Clemens v. Dougherty County, 684 F.2d 1365, 1368-69 (11th Cir. 1982); see also Amey, Inc. v. Gulf Abstract Title, Inc., 758 F.2d 1486, 1502 (11th Cir. 1985), cert. denied, 475 U.S. 1107, 106 S.Ct. 1513, 89 L.Ed.2d 912 (1986).

The United States Supreme Court has provided significant additional guidance as to the evidentiary standard which trial courts should apply in ruling on a motion for summary judgment:

[The summary judgment] standard mirrors the standard for a directed verdict under Federal Rule of Civil Procedure 50(a), which is that the trial judge must direct a verdict if, under the governing law, there can be but one reasonable conclusion as to the verdict. Brady v. Southern R. Co., 320 U.S. 476, 479-80, 64 S.Ct. 232, 234, 88 L.Ed. 239 (1943).
Anderson v. Liberty Lobby, Inc., 477 U.S. 242, 250, 106 S.Ct. 2505, 2511, 91 L.Ed.2d 202 (1986). The Court in Anderson further acknowledged that "[t]he mere existence of a scintilla of evidence in support of the position will be insufficient; there must be evidence on which the jury could reasonably find for the [non-movant]." Id. at 252, 106 S.Ct. at 2512. In determining whether this evidentiary threshold has been met, the trial court "must view the evidence presented through the prism of the substantive evidentiary burden" applicable to the particular cause of action before it. Id. at 254, 106 S.Ct. at 2513. If the non-movant in a summary judgment action fails to adduce evidence which would be sufficient, when viewed in a light most favorable to the non-movant, to support a jury finding in his favor, summary judgment may be granted. Id. at 254-55, 106 S.Ct. at 2513-14.

In a companion case, the Supreme Court declared that a non-moving party's failure to prove an essential element of his claim renders all factual disputes as to that claim immaterial and requires the granting of summary judgment:

In our view, the plain language of Rule 56(c) mandates the entry of summary judgment . . . against a party who fails to make a showing sufficient to establish the existence of an element essential to that party's case, and on which that party will bear the burden of proof at trial. In such a situation, there can be "no genuine issue as to any material fact," since a complete failure of proof concerning an essential element of the nonmoving party's case necessarily renders all other facts immaterial. The moving party is "entitled to judgment as a matter of law" because the nonmoving party has failed to make a sufficient showing on an essential element of her case with respect to which she has the burden of proof.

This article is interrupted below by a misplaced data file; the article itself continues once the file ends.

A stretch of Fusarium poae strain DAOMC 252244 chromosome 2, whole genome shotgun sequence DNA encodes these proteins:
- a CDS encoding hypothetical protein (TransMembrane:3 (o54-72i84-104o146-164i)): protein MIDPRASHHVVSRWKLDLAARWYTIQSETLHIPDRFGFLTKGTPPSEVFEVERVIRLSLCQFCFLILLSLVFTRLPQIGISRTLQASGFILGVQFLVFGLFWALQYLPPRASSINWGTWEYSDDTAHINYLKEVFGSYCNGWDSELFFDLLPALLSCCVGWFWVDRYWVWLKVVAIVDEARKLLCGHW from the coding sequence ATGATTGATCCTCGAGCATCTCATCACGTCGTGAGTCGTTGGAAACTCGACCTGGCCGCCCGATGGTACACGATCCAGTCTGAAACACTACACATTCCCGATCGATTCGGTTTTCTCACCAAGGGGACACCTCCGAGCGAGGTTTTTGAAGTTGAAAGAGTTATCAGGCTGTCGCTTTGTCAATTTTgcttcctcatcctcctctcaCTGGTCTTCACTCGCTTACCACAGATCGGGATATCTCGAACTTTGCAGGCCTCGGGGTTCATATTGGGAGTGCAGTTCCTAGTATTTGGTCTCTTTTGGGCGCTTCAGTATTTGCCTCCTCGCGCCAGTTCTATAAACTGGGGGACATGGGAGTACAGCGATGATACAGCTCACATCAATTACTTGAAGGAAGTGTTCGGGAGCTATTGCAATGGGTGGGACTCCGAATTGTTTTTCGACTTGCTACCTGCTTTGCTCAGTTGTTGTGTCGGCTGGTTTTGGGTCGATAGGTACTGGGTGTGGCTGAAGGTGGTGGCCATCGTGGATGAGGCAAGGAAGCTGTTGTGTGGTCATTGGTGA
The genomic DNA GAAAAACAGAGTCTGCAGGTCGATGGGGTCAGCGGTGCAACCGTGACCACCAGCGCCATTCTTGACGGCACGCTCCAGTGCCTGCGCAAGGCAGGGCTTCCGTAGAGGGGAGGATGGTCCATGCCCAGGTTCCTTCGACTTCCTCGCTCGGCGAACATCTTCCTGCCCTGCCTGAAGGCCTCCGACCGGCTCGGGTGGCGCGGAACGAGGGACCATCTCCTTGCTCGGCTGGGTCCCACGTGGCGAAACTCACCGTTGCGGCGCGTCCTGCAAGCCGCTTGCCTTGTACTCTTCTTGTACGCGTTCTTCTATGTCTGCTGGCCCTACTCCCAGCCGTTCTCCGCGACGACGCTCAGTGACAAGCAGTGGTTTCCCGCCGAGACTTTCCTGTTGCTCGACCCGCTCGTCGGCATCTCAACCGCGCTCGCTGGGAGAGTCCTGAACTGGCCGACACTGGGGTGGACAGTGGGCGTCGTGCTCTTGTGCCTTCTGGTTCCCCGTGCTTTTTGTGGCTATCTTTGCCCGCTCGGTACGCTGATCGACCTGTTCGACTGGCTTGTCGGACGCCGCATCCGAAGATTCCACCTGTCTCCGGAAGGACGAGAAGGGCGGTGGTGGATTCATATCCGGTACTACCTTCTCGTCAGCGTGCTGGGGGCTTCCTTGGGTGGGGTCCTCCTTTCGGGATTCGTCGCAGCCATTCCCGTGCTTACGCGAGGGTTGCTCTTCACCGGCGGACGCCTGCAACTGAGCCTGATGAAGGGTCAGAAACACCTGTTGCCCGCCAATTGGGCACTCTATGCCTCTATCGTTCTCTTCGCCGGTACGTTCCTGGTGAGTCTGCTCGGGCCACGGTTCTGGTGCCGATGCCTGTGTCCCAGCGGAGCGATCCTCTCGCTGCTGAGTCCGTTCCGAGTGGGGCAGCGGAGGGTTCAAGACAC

Celotex Corp. v. Catrett, 477 U.S. 317, 322-23, 106 S.Ct. 2548, 2552, 91 L.Ed.2d 265 (1986) (emphasis added). We measure the Defendants' motions against these standards.

B. Statute of Frauds/Parol Evidence Rule

By this argument, the moving Defendants submit that the contract claims embodied in Count I (breach of exclusivity agreement), Count III (breach of purchase orders), Count IV (breach of warranty) and Count IX (breach of price agreement) are barred, because they are not parties to the contracts at issue and parol evidence is not admissible to show otherwise. We agree that since the moving Defendants are not parties to the contract(s) alleged in the complaint, dismissal or summary judgment of the contract claims as to these Defendants is warranted.

The contract claims at issue are alleged in the complaint in these terms:


( Breach of Contract)

82. Plaintiff reallege[s] and incorporates by reference the allegations of paragraphs 1 through 81.
83. In June, 1994, and in November, 1994 the parties entered into an agreement whereby Plaintiff would be the exclusive distributer of any monitor or system built by Defendant Tae Il Media in Latin America.
84. The agreement of exclusivity was confirmed in February 8 through 10, 1995 and through an exchange of correspondence on February 13, and February 15, 1995. That agreement is quoted in the preceding paragraphs of this complaint.